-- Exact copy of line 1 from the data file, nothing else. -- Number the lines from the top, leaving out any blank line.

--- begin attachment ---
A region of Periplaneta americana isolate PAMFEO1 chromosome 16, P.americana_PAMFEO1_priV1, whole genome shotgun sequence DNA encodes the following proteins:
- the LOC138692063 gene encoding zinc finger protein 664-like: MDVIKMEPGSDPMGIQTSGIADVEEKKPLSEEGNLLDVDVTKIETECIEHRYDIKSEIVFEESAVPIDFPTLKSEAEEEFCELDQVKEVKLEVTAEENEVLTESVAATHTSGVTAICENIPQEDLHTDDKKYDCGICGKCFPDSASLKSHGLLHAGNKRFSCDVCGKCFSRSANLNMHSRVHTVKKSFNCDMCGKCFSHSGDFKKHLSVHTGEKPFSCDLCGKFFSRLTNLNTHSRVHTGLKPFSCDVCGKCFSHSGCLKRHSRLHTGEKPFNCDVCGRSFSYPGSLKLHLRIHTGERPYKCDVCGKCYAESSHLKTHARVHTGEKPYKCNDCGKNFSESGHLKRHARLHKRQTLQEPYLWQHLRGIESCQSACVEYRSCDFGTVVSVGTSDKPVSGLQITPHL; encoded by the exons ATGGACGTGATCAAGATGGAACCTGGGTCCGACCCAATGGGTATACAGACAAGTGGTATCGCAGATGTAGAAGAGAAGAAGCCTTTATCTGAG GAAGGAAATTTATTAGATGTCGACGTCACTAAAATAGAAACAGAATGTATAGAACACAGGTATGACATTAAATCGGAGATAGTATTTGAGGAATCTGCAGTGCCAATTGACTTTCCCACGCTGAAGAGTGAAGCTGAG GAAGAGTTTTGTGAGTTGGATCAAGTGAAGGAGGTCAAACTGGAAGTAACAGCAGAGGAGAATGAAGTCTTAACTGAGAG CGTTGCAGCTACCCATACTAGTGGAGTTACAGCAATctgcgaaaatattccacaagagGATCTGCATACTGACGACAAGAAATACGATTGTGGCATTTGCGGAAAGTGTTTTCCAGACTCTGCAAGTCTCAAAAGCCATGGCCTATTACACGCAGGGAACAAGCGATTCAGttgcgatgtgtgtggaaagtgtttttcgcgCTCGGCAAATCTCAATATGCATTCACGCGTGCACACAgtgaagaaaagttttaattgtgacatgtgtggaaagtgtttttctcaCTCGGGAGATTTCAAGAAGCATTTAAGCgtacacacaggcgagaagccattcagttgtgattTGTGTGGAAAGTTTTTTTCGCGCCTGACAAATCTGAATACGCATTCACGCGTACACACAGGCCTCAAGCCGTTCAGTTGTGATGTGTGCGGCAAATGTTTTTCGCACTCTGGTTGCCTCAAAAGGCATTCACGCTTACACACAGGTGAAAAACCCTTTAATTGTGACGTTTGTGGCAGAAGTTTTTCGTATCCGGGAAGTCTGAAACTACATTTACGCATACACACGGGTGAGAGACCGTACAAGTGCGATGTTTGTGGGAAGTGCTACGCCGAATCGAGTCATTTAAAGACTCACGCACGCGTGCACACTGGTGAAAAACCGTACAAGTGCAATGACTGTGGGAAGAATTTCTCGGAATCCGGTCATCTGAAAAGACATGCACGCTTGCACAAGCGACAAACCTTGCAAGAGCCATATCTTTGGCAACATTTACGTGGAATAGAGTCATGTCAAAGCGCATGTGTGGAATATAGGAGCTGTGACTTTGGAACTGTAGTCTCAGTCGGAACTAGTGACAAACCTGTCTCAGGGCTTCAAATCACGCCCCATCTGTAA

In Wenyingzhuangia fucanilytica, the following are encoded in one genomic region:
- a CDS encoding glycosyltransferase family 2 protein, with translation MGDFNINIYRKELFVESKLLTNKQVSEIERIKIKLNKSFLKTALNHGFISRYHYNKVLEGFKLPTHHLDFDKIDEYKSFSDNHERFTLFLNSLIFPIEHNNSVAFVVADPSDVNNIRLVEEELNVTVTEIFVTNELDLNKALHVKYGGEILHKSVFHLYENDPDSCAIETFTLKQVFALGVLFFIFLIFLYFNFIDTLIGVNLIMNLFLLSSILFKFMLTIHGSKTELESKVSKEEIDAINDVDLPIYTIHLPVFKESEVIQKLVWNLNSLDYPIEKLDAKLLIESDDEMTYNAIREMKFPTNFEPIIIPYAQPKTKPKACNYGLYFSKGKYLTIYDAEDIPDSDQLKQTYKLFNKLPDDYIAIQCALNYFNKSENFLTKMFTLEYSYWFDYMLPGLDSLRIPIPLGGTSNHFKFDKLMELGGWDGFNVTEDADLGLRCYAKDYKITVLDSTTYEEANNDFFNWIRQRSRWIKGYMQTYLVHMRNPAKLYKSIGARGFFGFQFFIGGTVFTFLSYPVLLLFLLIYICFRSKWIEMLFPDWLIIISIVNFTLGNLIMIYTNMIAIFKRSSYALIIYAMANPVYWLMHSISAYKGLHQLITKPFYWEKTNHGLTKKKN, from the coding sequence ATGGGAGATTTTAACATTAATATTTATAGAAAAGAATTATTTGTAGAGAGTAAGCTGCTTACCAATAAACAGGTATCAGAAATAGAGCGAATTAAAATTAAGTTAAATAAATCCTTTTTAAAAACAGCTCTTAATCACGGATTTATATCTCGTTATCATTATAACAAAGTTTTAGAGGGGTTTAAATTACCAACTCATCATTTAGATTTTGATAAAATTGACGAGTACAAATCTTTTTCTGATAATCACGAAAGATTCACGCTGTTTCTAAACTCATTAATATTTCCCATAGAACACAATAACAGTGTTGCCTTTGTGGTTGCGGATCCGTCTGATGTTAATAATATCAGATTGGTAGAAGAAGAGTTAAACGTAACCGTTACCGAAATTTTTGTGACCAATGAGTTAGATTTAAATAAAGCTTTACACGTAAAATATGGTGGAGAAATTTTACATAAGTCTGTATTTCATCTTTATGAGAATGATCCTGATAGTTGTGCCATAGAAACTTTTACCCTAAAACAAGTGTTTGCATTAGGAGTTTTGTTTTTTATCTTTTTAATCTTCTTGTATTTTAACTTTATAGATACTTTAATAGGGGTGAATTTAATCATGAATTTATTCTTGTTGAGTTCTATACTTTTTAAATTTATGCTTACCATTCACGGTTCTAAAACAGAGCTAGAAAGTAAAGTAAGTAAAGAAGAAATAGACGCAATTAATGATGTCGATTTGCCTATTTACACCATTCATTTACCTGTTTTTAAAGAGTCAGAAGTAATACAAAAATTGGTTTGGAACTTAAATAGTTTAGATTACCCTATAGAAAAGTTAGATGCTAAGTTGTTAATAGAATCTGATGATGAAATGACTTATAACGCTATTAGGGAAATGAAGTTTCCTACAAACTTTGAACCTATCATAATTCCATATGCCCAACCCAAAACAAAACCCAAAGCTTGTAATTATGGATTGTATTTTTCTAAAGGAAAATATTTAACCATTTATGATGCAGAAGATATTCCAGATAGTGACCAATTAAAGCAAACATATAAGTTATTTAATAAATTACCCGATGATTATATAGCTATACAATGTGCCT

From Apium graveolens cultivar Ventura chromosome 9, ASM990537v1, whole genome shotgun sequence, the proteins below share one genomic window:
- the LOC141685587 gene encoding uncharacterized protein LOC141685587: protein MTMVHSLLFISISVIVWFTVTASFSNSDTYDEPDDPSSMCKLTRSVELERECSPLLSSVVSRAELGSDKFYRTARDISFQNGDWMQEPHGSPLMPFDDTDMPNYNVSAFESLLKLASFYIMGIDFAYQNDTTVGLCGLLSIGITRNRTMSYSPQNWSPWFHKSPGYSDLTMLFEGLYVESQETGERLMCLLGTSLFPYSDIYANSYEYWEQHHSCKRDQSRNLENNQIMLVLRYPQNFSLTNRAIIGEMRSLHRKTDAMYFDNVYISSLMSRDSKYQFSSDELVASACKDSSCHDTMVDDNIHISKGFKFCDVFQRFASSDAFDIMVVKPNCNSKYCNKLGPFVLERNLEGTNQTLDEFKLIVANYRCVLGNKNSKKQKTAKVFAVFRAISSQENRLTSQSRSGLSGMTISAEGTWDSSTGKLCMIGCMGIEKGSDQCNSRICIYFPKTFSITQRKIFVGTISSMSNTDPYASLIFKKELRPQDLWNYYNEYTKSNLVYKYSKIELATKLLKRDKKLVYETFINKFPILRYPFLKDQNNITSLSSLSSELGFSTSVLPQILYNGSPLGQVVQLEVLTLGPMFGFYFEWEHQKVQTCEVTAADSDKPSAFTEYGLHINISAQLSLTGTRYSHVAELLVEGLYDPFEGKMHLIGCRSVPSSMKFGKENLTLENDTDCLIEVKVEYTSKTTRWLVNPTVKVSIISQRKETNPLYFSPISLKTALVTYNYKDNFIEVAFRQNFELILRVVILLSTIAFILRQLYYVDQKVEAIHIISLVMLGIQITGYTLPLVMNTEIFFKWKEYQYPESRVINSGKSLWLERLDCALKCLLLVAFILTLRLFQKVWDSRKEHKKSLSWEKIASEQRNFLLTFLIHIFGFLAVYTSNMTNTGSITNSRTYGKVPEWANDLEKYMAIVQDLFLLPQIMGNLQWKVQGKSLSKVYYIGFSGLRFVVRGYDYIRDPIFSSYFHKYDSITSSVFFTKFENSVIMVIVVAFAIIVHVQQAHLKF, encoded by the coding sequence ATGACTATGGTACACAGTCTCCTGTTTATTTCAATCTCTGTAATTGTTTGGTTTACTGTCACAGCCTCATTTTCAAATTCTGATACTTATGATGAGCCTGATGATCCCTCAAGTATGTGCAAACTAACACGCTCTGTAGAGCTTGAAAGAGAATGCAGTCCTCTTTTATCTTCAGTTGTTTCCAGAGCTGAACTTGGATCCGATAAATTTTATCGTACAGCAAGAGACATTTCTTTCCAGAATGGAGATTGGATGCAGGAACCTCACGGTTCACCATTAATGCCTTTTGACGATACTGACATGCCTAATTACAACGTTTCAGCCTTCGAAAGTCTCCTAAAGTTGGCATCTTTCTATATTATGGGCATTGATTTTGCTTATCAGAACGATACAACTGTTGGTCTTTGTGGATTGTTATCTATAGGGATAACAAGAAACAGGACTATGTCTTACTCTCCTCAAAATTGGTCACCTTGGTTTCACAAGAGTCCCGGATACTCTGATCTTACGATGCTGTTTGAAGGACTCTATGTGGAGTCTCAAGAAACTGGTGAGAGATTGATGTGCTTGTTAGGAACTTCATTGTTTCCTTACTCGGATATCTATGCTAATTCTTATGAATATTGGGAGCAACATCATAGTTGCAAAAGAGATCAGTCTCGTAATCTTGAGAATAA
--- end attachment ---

A region of Periplaneta americana isolate PAMFEO1 chromosome 16, P.americana_PAMFEO1_priV1, whole genome shotgun sequence DNA encodes the following proteins: